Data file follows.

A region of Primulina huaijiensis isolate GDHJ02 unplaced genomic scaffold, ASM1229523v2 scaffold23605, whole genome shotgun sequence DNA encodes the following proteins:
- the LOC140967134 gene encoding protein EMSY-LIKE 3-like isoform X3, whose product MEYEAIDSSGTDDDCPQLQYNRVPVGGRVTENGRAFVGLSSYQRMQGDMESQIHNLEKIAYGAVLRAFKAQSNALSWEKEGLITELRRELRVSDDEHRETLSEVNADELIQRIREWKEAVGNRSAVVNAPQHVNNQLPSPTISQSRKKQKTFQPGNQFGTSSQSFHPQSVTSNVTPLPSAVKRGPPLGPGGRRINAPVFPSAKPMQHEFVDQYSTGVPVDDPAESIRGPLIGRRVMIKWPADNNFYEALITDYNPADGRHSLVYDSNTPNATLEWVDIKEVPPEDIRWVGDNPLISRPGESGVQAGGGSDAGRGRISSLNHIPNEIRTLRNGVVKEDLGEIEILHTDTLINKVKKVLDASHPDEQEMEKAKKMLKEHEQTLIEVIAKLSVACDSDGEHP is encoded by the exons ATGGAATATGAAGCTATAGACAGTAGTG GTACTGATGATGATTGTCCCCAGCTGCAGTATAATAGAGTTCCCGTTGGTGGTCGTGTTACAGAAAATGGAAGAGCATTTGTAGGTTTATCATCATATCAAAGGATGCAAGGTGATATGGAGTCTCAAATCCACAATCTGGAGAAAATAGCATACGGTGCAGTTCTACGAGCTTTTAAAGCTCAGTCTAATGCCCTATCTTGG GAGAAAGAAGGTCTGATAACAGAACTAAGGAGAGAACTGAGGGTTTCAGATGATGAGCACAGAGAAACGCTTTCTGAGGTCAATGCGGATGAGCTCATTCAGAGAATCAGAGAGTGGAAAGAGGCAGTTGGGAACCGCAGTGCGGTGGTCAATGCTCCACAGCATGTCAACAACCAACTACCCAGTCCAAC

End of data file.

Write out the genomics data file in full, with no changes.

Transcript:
A region of Primulina huaijiensis isolate GDHJ02 unplaced genomic scaffold, ASM1229523v2 scaffold23605, whole genome shotgun sequence DNA encodes the following proteins:
- the LOC140967134 gene encoding protein EMSY-LIKE 3-like isoform X3, whose product MEYEAIDSSGTDDDCPQLQYNRVPVGGRVTENGRAFVGLSSYQRMQGDMESQIHNLEKIAYGAVLRAFKAQSNALSWEKEGLITELRRELRVSDDEHRETLSEVNADELIQRIREWKEAVGNRSAVVNAPQHVNNQLPSPTISQSRKKQKTFQPGNQFGTSSQSFHPQSVTSNVTPLPSAVKRGPPLGPGGRRINAPVFPSAKPMQHEFVDQYSTGVPVDDPAESIRGPLIGRRVMIKWPADNNFYEALITDYNPADGRHSLVYDSNTPNATLEWVDIKEVPPEDIRWVGDNPLISRPGESGVQAGGGSDAGRGRISSLNHIPNEIRTLRNGVVKEDLGEIEILHTDTLINKVKKVLDASHPDEQEMEKAKKMLKEHEQTLIEVIAKLSVACDSDGEHP is encoded by the exons ATGGAATATGAAGCTATAGACAGTAGTG GTACTGATGATGATTGTCCCCAGCTGCAGTATAATAGAGTTCCCGTTGGTGGTCGTGTTACAGAAAATGGAAGAGCATTTGTAGGTTTATCATCATATCAAAGGATGCAAGGTGATATGGAGTCTCAAATCCACAATCTGGAGAAAATAGCATACGGTGCAGTTCTACGAGCTTTTAAAGCTCAGTCTAATGCCCTATCTTGG GAGAAAGAAGGTCTGATAACAGAACTAAGGAGAGAACTGAGGGTTTCAGATGATGAGCACAGAGAAACGCTTTCTGAGGTCAATGCGGATGAGCTCATTCAGAGAATCAGAGAGTGGAAAGAGGCAGTTGGGAACCGCAGTGCGGTGGTCAATGCTCCACAGCATGTCAACAACCAACTACCCAGTCCAAC